Regulatory morass putting patients & pharmacists at risk

Patients are potentially at risk from inconsistent interstate prescription-related requirements, Australian experts say

Pharmacists and GPs are also in danger of unwittingly breaching differing jurisdictional requirements relating to prescribing rules and regulations, they add.

A review of Australian state and territory Acts and Regulations relating to medicines prescribing and provision has revealed a large number of inconsistencies between jurisdictions.

Despite more than a decade and a half having passed since the 2000 Galbally Review recommended uniform national drugs, poisons and controlled substances legislation – an approach endorsed by the Health Ministers’ Advisory Council – “little progress has been made” toward uniform legislation, say the reviewers.

This jurisdictional variation has “the potential to impact the legal or ethical practice of a pharmacist,” say the authors who include academics from Griffith University’s  School of Pharmacy and a community pharmacist.

“Pharmacists practising in an unfamiliar jurisdiction may fail to recognise an invalid prescription or refuse to supply a valid prescription due to differences in legislative requirements.”

As an example of the complexity of these differences, they say even highly regulated S3 medicines supply varies greatly. Age restriction, recording, labelling and identification requirements vary for pseudoephedrine.

Supply of these products is not permitted in South Australia without appropriate photo identification, recording of patient details and recording of the transaction on Project Stop: requirements not required in Victoria or Tasmania at the time the review was conducted.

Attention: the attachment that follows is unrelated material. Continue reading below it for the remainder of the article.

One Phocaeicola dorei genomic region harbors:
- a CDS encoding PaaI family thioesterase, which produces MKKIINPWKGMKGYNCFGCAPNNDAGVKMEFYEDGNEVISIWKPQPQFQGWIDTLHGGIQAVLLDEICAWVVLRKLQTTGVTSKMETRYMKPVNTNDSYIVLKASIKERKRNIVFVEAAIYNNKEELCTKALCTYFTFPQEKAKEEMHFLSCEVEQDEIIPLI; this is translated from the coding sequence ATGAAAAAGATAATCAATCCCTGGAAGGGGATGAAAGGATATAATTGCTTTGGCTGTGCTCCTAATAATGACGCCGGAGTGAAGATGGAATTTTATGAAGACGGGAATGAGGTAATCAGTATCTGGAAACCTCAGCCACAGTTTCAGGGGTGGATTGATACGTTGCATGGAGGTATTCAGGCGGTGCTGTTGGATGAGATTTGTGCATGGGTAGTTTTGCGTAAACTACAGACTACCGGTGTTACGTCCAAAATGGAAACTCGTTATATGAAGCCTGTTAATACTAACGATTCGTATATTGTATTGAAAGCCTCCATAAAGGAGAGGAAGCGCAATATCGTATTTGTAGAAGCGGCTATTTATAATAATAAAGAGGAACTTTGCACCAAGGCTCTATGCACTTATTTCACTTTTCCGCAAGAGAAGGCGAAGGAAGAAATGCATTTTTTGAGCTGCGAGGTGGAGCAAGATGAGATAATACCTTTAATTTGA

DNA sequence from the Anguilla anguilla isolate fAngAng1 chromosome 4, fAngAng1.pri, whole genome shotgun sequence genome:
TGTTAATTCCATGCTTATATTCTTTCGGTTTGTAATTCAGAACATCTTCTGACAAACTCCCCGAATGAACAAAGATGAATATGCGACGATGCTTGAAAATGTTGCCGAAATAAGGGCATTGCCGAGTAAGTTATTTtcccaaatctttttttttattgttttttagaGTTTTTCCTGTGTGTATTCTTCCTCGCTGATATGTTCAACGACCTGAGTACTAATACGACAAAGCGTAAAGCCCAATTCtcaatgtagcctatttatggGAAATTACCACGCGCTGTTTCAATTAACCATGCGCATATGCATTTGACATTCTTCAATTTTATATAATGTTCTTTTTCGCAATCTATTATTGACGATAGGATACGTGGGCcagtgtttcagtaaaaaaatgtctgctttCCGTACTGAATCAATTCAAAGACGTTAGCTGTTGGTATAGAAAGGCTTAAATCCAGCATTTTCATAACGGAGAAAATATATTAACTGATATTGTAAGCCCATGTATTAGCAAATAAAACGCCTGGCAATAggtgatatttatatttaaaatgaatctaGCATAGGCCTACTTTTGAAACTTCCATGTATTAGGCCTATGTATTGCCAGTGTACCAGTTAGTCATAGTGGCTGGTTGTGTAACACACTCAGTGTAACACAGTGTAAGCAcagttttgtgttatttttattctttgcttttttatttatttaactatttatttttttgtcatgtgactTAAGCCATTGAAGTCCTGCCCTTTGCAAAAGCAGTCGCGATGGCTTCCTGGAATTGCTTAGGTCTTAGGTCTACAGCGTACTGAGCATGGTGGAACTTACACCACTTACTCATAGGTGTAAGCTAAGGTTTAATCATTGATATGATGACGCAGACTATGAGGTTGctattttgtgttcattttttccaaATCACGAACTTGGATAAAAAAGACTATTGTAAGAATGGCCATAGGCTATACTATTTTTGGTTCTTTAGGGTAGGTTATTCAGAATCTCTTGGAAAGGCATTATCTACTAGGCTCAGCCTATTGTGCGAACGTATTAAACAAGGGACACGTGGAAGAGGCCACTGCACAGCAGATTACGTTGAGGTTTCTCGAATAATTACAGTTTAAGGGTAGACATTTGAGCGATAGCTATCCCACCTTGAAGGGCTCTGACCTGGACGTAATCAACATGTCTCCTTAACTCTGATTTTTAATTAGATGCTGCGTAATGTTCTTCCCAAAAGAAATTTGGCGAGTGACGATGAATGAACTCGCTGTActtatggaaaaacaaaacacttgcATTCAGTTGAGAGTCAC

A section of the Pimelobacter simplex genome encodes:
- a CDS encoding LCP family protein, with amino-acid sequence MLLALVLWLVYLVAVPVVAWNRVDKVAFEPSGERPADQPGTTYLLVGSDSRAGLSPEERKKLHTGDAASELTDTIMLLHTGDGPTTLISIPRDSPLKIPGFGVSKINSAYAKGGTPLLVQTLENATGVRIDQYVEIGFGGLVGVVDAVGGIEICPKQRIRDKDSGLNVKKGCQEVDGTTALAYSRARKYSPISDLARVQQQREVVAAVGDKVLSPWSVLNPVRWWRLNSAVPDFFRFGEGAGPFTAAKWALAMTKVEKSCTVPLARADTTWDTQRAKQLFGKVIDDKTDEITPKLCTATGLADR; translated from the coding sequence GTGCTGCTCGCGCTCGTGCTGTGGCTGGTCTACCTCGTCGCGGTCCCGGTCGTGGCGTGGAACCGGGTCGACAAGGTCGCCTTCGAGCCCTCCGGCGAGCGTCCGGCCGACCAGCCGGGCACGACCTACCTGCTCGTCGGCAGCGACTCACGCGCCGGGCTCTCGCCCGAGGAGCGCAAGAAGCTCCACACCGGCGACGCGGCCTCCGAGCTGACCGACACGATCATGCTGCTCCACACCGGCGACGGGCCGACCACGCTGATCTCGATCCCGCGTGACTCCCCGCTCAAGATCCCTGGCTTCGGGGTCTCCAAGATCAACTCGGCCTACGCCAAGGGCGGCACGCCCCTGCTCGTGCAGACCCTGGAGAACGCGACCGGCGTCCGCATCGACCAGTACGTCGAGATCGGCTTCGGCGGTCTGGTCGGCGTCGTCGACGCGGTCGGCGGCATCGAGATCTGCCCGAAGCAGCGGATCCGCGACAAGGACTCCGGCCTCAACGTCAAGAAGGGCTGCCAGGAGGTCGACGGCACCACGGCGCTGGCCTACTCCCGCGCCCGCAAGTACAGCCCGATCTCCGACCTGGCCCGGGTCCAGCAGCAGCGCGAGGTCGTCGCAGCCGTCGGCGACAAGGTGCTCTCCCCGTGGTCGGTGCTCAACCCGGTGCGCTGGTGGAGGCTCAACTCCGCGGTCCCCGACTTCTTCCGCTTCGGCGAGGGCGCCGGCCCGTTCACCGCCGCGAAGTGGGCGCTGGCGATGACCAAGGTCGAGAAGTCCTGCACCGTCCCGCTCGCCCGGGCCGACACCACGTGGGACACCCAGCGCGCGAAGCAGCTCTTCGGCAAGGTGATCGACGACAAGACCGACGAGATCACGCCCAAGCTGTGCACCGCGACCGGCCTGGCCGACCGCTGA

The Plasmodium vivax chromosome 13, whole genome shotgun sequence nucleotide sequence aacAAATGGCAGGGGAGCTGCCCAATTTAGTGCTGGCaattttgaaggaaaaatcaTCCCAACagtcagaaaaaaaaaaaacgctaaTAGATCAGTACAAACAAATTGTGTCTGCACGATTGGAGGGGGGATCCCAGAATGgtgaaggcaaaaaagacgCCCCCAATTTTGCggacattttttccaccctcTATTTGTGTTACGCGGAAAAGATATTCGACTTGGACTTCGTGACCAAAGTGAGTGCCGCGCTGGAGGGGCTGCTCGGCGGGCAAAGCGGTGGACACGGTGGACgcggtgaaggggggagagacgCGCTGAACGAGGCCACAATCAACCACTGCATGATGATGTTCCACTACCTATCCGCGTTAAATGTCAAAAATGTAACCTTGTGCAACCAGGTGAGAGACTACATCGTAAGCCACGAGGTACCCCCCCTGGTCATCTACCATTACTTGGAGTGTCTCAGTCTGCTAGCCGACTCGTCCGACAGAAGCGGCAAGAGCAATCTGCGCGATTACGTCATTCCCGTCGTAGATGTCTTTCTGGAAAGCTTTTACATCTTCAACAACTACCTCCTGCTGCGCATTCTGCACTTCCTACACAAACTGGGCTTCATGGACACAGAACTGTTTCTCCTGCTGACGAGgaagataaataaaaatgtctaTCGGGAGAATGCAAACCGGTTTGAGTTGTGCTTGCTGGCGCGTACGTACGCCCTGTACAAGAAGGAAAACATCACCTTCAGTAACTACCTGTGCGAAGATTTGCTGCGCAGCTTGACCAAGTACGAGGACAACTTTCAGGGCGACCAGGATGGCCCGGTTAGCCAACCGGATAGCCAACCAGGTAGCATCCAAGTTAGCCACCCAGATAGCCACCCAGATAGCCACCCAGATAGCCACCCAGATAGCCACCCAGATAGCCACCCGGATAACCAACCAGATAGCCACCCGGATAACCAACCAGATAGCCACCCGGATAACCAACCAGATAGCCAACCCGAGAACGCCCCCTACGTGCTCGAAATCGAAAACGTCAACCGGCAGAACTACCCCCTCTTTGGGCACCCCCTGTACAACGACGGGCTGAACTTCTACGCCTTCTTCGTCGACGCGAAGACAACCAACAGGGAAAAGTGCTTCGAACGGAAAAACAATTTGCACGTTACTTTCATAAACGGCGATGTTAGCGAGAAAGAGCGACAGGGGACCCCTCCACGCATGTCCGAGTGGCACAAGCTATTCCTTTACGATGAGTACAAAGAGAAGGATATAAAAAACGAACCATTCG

Patients are also impacted, especially if travelling interstate, with differing requirements for age provision of emergency contraceptives, adrenaline auto-injectors and other medicines in Queensland listed as an example.

“Previous research conducted on Queensland pharmacists practising near a state border revealed that ‘lack of awareness of medicines legislation could translate to refusal of dispensing of otherwise legal prescriptions’…. Potentially disrupting the continuum of patient care and bringing the profession into disrepute,” the authors say.

“Ideally medicines legislation should be uniform,” they conclude. “Whenever medicines legislation is updated the opportunity to progress toward legislative harmony should be addressed.”

The study was published in the Journal of Pharmacy Practice and Research.

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  1. Country chenist

    bugger the intricacies of the laws, just help the bloody patient and use common sense.

  2. Ron

    Newsflash: Australia, one of the world’s largest countries, is a federation, not a unitary State. Yes the Galbally APPROACH was endorsed IN PRINCIPLE by the Health Ministers – you omitted to mention they also said it would be very difficult to achieve in practice and they placed no timeframe on it.
    The only reason why some of the differences in regulation now seem more obvious is that there are much fewer of them than there used to be 50, 20 or even 10 years ago. Just the fact that you can talk about “S3 medicines” in your article and everyone in Australia instantly knows exactly what you mean (a term which would draw a blank stare anywhere else, even in NZ) shows how far we have come towards national uniformity in medicines regulation.
    If a pharmacist moves to a different state, it is his duty to find out what the laws are that he has to practice under. Not to simply assume that the laws are exactly the same as his home state and then claim that it’s somebody else’s fault when he breaks the law or inconveniences his patients.
    Some patients are in fact amazed at how borderless many of our rules are, for example some are very doubtful when I tell them that their prescriptions can be dispensed by a pharmacy in another State.

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